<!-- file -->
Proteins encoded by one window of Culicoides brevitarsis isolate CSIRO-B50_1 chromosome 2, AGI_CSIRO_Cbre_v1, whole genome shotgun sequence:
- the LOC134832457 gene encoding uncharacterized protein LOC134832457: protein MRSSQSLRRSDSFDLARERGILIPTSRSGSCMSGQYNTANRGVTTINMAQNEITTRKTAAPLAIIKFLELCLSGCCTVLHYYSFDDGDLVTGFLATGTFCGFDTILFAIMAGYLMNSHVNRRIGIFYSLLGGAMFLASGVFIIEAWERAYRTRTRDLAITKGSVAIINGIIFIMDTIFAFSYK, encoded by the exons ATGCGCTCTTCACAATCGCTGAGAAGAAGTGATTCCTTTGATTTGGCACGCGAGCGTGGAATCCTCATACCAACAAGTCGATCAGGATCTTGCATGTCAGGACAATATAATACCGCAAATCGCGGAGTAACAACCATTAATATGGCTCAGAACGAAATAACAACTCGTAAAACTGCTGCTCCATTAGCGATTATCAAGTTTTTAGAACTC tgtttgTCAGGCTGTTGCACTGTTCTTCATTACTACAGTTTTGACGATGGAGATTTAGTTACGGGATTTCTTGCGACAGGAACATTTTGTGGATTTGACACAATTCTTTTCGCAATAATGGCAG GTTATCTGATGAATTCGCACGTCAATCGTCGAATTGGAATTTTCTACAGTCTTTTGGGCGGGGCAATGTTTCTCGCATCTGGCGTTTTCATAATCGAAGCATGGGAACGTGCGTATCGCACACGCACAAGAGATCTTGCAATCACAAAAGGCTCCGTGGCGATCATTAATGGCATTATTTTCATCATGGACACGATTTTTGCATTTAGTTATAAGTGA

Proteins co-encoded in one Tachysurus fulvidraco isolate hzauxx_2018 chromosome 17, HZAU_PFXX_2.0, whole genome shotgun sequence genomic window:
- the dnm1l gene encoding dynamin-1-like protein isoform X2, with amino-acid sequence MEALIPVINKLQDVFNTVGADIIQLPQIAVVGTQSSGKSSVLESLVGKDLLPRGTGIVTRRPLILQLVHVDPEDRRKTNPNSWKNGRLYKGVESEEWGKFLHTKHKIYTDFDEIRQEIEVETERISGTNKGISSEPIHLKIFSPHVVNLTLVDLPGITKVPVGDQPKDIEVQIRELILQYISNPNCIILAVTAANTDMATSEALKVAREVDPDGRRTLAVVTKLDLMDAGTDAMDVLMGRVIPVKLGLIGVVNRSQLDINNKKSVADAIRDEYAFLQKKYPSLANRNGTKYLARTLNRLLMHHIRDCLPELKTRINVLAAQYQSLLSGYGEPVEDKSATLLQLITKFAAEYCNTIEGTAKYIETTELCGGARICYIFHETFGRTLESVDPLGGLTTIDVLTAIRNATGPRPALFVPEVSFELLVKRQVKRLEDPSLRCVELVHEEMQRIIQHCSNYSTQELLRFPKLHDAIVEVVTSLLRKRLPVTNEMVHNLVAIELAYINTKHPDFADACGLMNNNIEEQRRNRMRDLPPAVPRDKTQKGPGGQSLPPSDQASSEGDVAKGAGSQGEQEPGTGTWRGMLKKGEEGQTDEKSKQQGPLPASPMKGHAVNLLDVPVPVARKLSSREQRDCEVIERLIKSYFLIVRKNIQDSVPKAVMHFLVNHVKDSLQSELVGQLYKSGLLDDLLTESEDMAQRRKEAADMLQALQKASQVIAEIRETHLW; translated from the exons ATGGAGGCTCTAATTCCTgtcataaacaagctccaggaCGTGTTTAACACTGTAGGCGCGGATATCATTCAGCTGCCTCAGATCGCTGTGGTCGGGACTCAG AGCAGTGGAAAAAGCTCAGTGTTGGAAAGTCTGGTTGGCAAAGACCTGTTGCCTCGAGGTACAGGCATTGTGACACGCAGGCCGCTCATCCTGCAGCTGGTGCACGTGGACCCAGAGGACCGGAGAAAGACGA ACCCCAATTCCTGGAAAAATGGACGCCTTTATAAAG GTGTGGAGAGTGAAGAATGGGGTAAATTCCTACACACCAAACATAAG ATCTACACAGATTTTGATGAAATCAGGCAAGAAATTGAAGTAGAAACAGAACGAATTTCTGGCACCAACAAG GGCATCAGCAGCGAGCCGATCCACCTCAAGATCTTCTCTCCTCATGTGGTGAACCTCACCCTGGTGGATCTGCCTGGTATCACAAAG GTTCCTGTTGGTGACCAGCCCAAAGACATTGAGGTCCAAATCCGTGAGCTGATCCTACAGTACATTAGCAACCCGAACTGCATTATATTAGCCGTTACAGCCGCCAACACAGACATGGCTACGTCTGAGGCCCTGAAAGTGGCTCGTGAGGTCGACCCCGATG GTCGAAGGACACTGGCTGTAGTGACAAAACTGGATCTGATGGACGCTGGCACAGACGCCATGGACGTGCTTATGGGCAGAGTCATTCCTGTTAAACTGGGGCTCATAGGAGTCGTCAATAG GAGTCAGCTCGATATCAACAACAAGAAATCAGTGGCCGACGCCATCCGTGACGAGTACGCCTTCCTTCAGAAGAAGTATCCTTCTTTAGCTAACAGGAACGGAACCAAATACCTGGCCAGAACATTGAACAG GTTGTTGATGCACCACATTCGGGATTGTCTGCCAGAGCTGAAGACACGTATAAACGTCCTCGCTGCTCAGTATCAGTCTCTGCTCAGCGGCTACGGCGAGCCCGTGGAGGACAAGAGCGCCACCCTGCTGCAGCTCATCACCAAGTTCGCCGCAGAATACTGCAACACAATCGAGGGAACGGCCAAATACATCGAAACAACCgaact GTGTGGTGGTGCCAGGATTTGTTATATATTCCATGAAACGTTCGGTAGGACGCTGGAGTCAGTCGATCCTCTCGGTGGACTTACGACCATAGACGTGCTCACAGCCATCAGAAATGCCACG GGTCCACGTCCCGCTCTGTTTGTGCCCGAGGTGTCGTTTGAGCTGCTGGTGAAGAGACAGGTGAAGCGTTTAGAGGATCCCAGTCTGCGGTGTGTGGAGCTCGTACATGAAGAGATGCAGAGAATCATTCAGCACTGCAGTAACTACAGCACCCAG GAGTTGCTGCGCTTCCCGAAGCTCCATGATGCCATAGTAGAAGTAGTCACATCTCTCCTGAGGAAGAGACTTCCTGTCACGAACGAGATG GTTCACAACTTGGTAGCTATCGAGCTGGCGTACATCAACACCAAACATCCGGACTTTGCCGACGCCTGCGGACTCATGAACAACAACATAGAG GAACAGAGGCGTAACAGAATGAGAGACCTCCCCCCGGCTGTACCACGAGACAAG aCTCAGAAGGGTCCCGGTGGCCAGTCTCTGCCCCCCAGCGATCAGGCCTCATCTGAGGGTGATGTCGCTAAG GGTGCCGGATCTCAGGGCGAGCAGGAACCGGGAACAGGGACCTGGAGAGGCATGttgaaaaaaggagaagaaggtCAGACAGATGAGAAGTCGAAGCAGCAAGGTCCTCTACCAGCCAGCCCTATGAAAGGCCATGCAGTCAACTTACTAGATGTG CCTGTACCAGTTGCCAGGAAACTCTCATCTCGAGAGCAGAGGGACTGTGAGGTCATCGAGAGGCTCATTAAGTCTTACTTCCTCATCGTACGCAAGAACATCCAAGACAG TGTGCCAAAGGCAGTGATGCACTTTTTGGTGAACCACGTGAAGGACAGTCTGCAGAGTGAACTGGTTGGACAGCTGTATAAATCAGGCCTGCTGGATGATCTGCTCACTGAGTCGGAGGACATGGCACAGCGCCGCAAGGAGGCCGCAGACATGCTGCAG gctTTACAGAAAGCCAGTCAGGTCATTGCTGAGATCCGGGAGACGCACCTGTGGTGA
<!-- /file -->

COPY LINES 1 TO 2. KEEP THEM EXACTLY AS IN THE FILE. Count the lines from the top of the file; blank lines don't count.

Proteins encoded by one window of Culicoides brevitarsis isolate CSIRO-B50_1 chromosome 2, AGI_CSIRO_Cbre_v1, whole genome shotgun sequence:
- the LOC134832457 gene encoding uncharacterized protein LOC134832457: protein MRSSQSLRRSDSFDLARERGILIPTSRSGSCMSGQYNTANRGVTTINMAQNEITTRKTAAPLAIIKFLELCLSGCCTVLHYYSFDDGDLVTGFLATGTFCGFDTILFAIMAGYLMNSHVNRRIGIFYSLLGGAMFLASGVFIIEAWERAYRTRTRDLAITKGSVAIINGIIFIMDTIFAFSYK, encoded by the exons ATGCGCTCTTCACAATCGCTGAGAAGAAGTGATTCCTTTGATTTGGCACGCGAGCGTGGAATCCTCATACCAACAAGTCGATCAGGATCTTGCATGTCAGGACAATATAATACCGCAAATCGCGGAGTAACAACCATTAATATGGCTCAGAACGAAATAACAACTCGTAAAACTGCTGCTCCATTAGCGATTATCAAGTTTTTAGAACTC tgtttgTCAGGCTGTTGCACTGTTCTTCATTACTACAGTTTTGACGATGGAGATTTAGTTACGGGATTTCTTGCGACAGGAACATTTTGTGGATTTGACACAATTCTTTTCGCAATAATGGCAG GTTATCTGATGAATTCGCACGTCAATCGTCGAATTGGAATTTTCTACAGTCTTTTGGGCGGGGCAATGTTTCTCGCATCTGGCGTTTTCATAATCGAAGCATGGGAACGTGCGTATCGCACACGCACAAGAGATCTTGCAATCACAAAAGGCTCCGTGGCGATCATTAATGGCATTATTTTCATCATGGACACGATTTTTGCATTTAGTTATAAGTGA